ALONG THE ONTARIO-MINNESOTA BORDER – Emily Ford is nearing the end of her approximately 200-mile ski-shoe trek across the Minnesota summit.
Ford told the News Tribune on Thursday that she plans to ski Grand Portage on Lake Superior on Saturday.
Ford left Crane Lake on February 11 with his sled dog, Diggins, pulling over 100 pounds of equipment.
She and Diggins weathered nights in nearly 40 below zero and days in late snow that was 2 feet deep. Ford, of Duluth, also encountered boot-sucking slush on the surface of some frozen lakes, as well as some open rivers, and even fell at one point.
While the plan was for Ford to skijor behind Diggins, the dog struggled to make a trail in the deep snow. So Ford devised a different system where she was the lead track with Diggins in the middle and the sled behind the dog.
During the 30-day trip, she was resupplied twice and spent one night at Ashley Bredemus’ log house on the Seagull River. Ford largely stuck to his planned route that traced the Ontario-Minnesota border through canoe country. But at one point she veered off along a snowmobile trail just off the Gunflint Trail.
Where Ford was within range of cell phone service, she posted on Instagram that it was extremely difficult to make a trail in deep snow on frozen lakes and that she treasured the few spots where sled tracks at dogs or snowmobiles had traveled its route.
“I met a fisherman yesterday. He gave me lake trout for dinner! It was a delight to ski with a trout in tow. I’ve never gutted or cooked fish before, but I think I got it right! I fried it in copious amounts of lard,” Ford posted on Instagram Tuesday.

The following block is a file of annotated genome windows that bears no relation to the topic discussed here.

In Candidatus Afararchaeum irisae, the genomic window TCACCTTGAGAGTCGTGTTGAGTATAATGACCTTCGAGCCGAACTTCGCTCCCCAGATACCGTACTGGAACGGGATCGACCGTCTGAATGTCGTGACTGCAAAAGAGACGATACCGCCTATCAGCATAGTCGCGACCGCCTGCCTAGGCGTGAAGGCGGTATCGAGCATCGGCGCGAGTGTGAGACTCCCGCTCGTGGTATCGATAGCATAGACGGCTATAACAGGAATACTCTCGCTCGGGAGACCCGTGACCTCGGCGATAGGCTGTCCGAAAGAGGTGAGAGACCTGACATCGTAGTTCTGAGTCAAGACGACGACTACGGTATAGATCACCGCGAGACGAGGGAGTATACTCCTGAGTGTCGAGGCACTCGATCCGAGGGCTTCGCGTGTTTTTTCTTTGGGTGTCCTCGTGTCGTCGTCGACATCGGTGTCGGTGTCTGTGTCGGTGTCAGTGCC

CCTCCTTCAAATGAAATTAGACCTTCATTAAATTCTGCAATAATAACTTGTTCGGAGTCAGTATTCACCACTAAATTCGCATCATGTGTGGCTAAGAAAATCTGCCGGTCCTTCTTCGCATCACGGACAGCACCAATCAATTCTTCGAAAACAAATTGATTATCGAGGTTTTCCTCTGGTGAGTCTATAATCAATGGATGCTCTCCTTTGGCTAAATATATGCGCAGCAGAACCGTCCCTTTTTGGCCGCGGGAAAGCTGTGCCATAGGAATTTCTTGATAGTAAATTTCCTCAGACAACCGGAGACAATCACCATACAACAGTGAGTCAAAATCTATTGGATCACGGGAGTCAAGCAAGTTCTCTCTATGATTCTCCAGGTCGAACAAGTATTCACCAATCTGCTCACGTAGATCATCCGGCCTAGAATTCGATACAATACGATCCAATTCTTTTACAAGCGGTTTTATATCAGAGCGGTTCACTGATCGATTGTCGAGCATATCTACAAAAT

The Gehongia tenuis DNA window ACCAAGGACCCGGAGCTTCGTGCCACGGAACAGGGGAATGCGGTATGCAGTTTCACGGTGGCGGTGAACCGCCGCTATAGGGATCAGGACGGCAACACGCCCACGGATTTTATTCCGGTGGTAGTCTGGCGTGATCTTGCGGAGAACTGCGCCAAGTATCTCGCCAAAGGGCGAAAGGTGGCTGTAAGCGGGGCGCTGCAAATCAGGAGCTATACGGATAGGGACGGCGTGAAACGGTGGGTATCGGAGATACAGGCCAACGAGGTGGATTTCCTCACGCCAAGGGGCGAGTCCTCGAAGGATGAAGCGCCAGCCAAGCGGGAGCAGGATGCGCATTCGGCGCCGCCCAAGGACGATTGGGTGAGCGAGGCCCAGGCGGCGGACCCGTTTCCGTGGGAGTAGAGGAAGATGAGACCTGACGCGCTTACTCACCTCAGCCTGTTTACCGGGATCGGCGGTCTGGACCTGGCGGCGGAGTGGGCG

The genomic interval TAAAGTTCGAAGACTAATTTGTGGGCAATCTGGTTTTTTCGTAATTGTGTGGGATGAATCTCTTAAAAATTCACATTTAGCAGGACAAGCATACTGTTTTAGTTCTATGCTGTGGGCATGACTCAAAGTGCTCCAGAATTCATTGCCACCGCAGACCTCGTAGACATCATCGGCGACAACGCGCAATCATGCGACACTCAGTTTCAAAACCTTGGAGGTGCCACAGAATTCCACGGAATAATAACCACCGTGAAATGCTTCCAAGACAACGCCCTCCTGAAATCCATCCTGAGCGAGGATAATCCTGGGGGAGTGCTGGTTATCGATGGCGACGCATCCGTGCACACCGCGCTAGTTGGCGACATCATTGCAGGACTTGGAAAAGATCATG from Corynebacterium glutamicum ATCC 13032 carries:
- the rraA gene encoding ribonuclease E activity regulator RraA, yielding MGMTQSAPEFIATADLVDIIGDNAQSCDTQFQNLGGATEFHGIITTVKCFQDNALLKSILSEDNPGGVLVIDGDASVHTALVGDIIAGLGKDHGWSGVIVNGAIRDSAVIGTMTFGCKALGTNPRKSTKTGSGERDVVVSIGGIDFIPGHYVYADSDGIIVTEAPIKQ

“My mind is slowly preparing to return to normal at a breakneck pace. … I spend 8 a.m. to 6 p.m. in the sun, moving my body and hanging out with another animal that helps me produce happiness. My worries are quite simple: eating and drink enough (do the same for Diggins), ski, ski, ski, ski, ski, carry three times, set up the tent properly and don’t fall through the ice,” she added. “But believe “Me, I’m ready to go home. To a dry bed. To a house with running water. And with clean underwear every day (maybe that’s the best part).
Ford, 29, who last year became only the second person to hike the entire Wisconsin Ice Age Trail in winter, said she wanted a more remote trip this year and dedicated her journey to protect the wilderness of Boundary Waters Canoe Area and encourage more people of color to experience the wilderness firsthand.
“This place is so amazing, I feel like I can barely capture it in photos or video. I hope you will experience the BWCA in winter at some point in your life. It seems vast and small at the same time. Sometimes the wind is there to beat you all day and other times it’s just there to dance on your neck. The sun is playing hide and seek behind the trees as it races through the winter sky. There’s so much here, and there’s nothing,” Ford posted. “Lake Superior, I’m on my way.”
Since her Ice Age Trail trip, Ford has become something of a celebrity following widespread media and social coverage of her expedition. She was invited to speak at outdoor events and traveled to Canada for the Banff International Film Festival, which featured a short documentary about her trek. (The same filmmaker was also set to document part of Ford’s ski trip.) There have been magazine articles and TV interviews and Ford now has over 17,000 followers as “Emily on Trail” on Instagram. .